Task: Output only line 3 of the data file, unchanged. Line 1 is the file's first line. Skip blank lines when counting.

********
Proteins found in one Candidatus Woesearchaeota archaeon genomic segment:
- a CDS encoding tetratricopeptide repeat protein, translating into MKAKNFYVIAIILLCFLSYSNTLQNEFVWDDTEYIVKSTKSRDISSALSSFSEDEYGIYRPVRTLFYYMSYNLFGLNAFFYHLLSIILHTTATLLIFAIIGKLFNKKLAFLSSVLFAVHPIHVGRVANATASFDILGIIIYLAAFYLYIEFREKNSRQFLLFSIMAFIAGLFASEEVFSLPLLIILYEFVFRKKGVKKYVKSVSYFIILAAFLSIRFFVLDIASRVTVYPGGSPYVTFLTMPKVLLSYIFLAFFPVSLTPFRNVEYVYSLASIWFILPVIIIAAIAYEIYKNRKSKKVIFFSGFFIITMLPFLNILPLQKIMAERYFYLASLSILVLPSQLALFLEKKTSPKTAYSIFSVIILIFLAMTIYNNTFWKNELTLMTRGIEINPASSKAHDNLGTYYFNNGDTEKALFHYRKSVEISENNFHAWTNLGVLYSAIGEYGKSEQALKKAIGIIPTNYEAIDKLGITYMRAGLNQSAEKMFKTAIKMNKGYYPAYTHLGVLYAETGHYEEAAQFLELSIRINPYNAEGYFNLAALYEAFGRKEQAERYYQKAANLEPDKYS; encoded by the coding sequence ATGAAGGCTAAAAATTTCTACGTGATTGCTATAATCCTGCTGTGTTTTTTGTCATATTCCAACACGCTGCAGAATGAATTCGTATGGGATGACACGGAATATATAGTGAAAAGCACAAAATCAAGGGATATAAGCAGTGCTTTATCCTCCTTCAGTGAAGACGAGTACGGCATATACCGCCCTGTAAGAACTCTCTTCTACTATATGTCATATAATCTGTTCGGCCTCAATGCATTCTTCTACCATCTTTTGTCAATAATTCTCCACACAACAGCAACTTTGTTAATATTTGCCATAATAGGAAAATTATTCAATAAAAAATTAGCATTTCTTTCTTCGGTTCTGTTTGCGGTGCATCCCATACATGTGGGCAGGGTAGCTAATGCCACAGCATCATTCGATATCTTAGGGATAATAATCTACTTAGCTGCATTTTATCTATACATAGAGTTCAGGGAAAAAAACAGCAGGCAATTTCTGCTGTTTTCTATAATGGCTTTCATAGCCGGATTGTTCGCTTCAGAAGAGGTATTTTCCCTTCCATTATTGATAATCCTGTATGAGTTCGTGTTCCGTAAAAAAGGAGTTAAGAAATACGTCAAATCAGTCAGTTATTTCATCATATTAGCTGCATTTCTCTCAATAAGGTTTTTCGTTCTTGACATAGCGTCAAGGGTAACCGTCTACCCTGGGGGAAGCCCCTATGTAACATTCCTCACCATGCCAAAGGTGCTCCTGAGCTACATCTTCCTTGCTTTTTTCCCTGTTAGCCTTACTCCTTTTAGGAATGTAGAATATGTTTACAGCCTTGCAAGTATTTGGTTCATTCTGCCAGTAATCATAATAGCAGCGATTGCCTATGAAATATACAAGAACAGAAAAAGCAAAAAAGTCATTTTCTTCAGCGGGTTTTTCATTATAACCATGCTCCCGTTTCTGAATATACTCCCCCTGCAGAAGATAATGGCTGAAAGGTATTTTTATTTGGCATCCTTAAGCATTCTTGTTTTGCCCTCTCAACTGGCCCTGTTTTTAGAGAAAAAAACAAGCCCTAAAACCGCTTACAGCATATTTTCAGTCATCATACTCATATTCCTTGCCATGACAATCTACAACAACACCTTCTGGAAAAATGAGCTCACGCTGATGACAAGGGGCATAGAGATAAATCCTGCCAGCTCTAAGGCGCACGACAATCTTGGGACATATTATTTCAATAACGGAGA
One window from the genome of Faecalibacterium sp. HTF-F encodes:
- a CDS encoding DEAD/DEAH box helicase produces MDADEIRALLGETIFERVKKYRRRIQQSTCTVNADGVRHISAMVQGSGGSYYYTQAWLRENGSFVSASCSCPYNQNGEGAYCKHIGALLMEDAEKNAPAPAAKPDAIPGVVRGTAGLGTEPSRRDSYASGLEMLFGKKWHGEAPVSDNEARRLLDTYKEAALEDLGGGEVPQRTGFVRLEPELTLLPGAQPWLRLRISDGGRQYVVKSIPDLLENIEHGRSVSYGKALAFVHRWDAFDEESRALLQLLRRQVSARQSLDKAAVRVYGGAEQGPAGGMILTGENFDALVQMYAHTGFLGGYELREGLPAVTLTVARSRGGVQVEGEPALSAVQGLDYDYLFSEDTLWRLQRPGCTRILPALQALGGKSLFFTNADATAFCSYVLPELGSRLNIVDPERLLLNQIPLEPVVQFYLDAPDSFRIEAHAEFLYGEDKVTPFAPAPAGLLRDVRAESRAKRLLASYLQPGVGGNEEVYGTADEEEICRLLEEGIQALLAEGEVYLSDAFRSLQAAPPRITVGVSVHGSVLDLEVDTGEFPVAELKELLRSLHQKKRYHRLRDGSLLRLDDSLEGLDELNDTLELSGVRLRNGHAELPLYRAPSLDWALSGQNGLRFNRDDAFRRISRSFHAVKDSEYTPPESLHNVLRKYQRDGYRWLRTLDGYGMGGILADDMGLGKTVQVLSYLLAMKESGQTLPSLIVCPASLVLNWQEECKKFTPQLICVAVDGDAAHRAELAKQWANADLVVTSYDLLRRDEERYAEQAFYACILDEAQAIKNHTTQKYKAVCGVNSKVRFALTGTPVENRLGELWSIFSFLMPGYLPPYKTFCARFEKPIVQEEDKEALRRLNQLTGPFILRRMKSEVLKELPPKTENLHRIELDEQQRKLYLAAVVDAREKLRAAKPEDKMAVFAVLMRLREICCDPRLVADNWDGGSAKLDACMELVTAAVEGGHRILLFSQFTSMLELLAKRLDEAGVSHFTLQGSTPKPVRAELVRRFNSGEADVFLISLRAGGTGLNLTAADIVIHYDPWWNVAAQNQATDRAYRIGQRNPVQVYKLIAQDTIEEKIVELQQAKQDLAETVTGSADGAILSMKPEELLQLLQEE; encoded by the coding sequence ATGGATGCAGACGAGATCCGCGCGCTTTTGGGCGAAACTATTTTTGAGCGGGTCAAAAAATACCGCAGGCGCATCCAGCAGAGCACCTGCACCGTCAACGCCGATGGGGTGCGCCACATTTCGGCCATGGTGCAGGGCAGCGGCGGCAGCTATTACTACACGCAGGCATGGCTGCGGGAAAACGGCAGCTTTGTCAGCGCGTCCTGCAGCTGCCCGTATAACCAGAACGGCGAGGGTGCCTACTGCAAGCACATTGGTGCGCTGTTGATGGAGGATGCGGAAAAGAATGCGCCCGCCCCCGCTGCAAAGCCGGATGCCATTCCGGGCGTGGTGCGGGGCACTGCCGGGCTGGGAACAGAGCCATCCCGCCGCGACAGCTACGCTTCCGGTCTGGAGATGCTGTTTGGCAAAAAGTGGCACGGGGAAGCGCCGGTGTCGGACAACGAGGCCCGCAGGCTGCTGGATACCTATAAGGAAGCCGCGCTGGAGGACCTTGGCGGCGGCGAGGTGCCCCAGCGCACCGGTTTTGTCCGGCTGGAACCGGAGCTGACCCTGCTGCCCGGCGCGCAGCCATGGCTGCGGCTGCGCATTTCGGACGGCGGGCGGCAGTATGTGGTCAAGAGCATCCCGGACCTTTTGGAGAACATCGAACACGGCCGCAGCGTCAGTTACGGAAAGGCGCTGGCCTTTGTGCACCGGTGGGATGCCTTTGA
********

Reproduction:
One window from the genome of Faecalibacterium sp. HTF-F encodes: